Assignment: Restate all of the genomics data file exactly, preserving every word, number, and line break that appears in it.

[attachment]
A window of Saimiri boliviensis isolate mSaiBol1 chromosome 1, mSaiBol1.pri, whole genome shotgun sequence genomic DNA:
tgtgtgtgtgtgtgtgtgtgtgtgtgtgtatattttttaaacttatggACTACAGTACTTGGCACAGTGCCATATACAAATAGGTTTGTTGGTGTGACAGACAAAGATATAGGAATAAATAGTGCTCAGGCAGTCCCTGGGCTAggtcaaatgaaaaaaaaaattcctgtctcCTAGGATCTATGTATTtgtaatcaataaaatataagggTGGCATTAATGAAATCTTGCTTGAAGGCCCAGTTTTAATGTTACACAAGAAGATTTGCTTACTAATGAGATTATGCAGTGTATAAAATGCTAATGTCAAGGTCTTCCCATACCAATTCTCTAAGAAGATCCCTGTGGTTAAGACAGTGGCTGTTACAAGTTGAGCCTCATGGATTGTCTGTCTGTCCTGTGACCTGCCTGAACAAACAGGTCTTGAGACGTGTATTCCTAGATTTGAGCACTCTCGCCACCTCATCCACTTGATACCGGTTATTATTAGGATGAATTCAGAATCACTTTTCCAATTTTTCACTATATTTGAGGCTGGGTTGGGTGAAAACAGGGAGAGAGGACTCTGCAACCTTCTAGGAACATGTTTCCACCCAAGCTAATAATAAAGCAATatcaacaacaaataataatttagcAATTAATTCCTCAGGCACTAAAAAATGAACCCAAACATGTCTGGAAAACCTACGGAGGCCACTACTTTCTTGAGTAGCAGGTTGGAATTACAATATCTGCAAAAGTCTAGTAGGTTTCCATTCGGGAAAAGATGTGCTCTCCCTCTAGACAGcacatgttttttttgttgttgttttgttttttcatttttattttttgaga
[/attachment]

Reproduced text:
A window of Saimiri boliviensis isolate mSaiBol1 chromosome 1, mSaiBol1.pri, whole genome shotgun sequence genomic DNA:
tgtgtgtgtgtgtgtgtgtgtgtgtgtgtatattttttaaacttatggACTACAGTACTTGGCACAGTGCCATATACAAATAGGTTTGTTGGTGTGACAGACAAAGATATAGGAATAAATAGTGCTCAGGCAGTCCCTGGGCTAggtcaaatgaaaaaaaaaattcctgtctcCTAGGATCTATGTATTtgtaatcaataaaatataagggTGGCATTAATGAAATCTTGCTTGAAGGCCCAGTTTTAATGTTACACAAGAAGATTTGCTTACTAATGAGATTATGCAGTGTATAAAATGCTAATGTCAAGGTCTTCCCATACCAATTCTCTAAGAAGATCCCTGTGGTTAAGACAGTGGCTGTTACAAGTTGAGCCTCATGGATTGTCTGTCTGTCCTGTGACCTGCCTGAACAAACAGGTCTTGAGACGTGTATTCCTAGATTTGAGCACTCTCGCCACCTCATCCACTTGATACCGGTTATTATTAGGATGAATTCAGAATCACTTTTCCAATTTTTCACTATATTTGAGGCTGGGTTGGGTGAAAACAGGGAGAGAGGACTCTGCAACCTTCTAGGAACATGTTTCCACCCAAGCTAATAATAAAGCAATatcaacaacaaataataatttagcAATTAATTCCTCAGGCACTAAAAAATGAACCCAAACATGTCTGGAAAACCTACGGAGGCCACTACTTTCTTGAGTAGCAGGTTGGAATTACAATATCTGCAAAAGTCTAGTAGGTTTCCATTCGGGAAAAGATGTGCTCTCCCTCTAGACAGcacatgttttttttgttgttgttttgttttttcatttttattttttgaga